Project failure does it need to be a nightmare l.jpg

6

Failed

Succeeded

23%

28%

Challenged

49%

Project FailureDoes It Need to Be A Nightmare?

Project Resolution 2000

Data from Extreme Chaos, The Standish Group International, Inc. 2001


Technical procurement does it need to be a nightmare l.jpg

6

Technical ProcurementDoes It Need to Be A Nightmare?

  • Open, interoperable and scaleable systems

  • Eschew custom development, where possible

  • Penalty clauses

  • Performance based contracts – bonds

  • Early completion incentives

  • Match the contract to the task

  • Clear specifications

  • Fixed price better than time and materials


Project management the team contracted developer l.jpg

6

Project ManagementThe Team: Contracted Developer

Vendor Project Director

4x per project

Stakeholders

4x per project

COURT

Court Project Manager

Daily

Vendor Project Manager

Daily

DEVELOPER

Senior Developer

Biweekly

COIs

Power User Group

Biweekly

Senior Analyst

Biweekly

IT Analysts

Daily and Biweekly

Programmers

Biweekly


Project management contracted developer pitfalls and concerns l.jpg

6

Project ManagementContracted Developer Pitfalls and Concerns

  • Developer goes out of business

  • Marketing folks are on their best behavior; small problems there signal big problems down the road

  • Developer leadership/management – high priority

  • Platform dependent systems

  • Proprietary and semi-closed systems

  • Understanding of court processes by development team – “learning on the job”

  • In-house (in)ability to modify/update application

  • Costly upgrades (future versions)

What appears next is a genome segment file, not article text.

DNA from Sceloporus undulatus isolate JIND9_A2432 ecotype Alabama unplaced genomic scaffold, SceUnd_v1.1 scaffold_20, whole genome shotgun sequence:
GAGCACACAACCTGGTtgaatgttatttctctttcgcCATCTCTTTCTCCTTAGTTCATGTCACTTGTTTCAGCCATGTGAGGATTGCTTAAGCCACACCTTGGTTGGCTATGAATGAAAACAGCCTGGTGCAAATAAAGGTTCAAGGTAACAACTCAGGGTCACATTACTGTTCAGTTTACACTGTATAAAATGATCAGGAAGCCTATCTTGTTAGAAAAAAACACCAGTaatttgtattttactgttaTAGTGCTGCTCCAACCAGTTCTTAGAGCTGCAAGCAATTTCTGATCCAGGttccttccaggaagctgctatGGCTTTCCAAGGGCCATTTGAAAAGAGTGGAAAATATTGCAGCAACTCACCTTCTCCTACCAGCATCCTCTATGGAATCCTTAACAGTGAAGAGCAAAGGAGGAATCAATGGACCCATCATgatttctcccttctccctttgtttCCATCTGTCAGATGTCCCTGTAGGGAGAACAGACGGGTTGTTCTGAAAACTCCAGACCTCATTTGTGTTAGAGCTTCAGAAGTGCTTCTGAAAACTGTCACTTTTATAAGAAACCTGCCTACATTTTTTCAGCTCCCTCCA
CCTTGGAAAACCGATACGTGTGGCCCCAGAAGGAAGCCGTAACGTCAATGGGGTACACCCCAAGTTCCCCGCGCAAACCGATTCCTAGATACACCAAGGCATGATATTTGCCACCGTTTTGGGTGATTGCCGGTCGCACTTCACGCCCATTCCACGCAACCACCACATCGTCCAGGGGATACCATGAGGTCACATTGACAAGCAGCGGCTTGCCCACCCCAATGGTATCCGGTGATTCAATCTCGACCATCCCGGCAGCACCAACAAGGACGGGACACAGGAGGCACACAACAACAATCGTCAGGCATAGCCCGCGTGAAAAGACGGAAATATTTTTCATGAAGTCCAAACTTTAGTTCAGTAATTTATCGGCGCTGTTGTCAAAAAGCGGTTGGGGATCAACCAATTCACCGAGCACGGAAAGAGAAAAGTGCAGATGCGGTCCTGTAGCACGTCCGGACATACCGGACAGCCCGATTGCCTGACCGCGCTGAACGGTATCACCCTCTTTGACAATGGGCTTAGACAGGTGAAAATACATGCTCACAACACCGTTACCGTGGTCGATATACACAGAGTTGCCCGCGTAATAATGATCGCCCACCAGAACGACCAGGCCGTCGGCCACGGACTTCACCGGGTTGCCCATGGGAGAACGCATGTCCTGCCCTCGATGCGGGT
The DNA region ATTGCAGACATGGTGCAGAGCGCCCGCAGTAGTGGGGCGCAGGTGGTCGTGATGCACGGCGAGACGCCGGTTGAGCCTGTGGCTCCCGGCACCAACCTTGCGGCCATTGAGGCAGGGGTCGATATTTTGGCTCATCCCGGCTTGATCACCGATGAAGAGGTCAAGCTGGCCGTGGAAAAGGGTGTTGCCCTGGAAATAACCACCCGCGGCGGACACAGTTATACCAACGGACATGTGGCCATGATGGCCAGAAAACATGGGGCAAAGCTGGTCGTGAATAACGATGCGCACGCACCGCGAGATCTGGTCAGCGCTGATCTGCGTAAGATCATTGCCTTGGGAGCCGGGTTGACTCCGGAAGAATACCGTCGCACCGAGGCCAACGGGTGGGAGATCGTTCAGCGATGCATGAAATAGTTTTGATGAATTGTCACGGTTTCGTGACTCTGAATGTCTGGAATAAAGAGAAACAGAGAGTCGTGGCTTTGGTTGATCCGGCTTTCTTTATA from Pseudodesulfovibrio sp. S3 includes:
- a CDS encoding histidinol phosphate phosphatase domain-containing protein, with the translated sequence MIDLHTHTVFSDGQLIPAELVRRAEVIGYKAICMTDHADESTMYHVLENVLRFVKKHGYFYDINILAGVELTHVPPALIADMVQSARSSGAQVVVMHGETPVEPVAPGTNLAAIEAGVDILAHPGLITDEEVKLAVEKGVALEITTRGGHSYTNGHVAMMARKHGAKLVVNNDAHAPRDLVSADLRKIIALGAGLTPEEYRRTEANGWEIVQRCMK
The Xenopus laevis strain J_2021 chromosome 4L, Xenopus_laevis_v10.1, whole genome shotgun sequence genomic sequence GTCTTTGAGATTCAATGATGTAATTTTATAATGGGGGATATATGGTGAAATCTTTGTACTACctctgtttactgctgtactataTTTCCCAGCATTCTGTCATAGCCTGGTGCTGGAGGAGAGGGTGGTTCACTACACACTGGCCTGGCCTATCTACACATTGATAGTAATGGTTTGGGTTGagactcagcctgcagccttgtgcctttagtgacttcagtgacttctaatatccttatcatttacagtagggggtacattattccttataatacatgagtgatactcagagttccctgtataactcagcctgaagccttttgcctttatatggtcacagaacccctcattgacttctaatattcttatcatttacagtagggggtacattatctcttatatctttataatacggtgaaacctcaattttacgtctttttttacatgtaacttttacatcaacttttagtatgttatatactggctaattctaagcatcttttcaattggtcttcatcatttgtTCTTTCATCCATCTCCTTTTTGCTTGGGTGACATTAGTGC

Project management risk management checklist l.jpg

6

Project ManagementRisk Management Checklist

  • Independent verification and validation

  • User review, testing, acceptance and training

  • Performance based contracts and specifications

  • Court ownership of CODE (major systems)

  • Written PLANS for:

    • Security

    • Systems Integration

    • Data Migration

    • Operations/Maintenance

    • Downtime Contingencies

    • Disaster Recovery


Project management lessons learned l.jpg

6

Project ManagementLessons Learned

  • Hands on approach, constant demos

  • Use technology, demo online

  • Heavy user involvement (COIs and power users)

  • Incremental products

  • Constant and meaningful feedback

  • Don’t meet just to meet

  • Frequent written updates should flag areas of concern and need for group meetings


Project management in house team l.jpg

6

Project ManagementIn-House Team

Independent Industry Analyst/Consultant

Biweekly (luxury)

Stakeholders

4x per project

IT Director

4x per project

Senior Developer Project Manager

Daily

Court Project Manager

Daily

COURT

Senior Analysts

Biweekly

COIs

Power User Group

Biweekly

Programmers

Biweekly


Project management in house development pitfalls and concerns l.jpg

6

Project ManagementIn-house Development Pitfalls and Concerns

  • Inadequate expertise, long learning curve

  • Narrow IT advice – “This is what we know.”

  • Strong allegiance to existing systems

  • No competitive incentive to perform

  • No contractual incentive to meet deadlines

  • Isolation of IT staff

  • Lack of knowledge of court processes

  • Ongoing cost of large IT staff is high

  • Not enough money to hire IT experts


Project management in house development benefits l.jpg

6

Project ManagementIn-house Development Benefits

  • Previous experience and better knowledge of Court’s processes and needs

  • Court owns system outright

  • Process inherently promotes applications expertise

  • Should get IT folks involved with users

  • Upfront costs are hidden in salaries – “we would have paid them anyway”


Slide168 l.jpg

6

Exercise 6

Managing a Procurement

  • Use materials from Tab III

  • Work in teams by table

  • Appoint a spokesperson

  • Be prepared to report and discuss


ad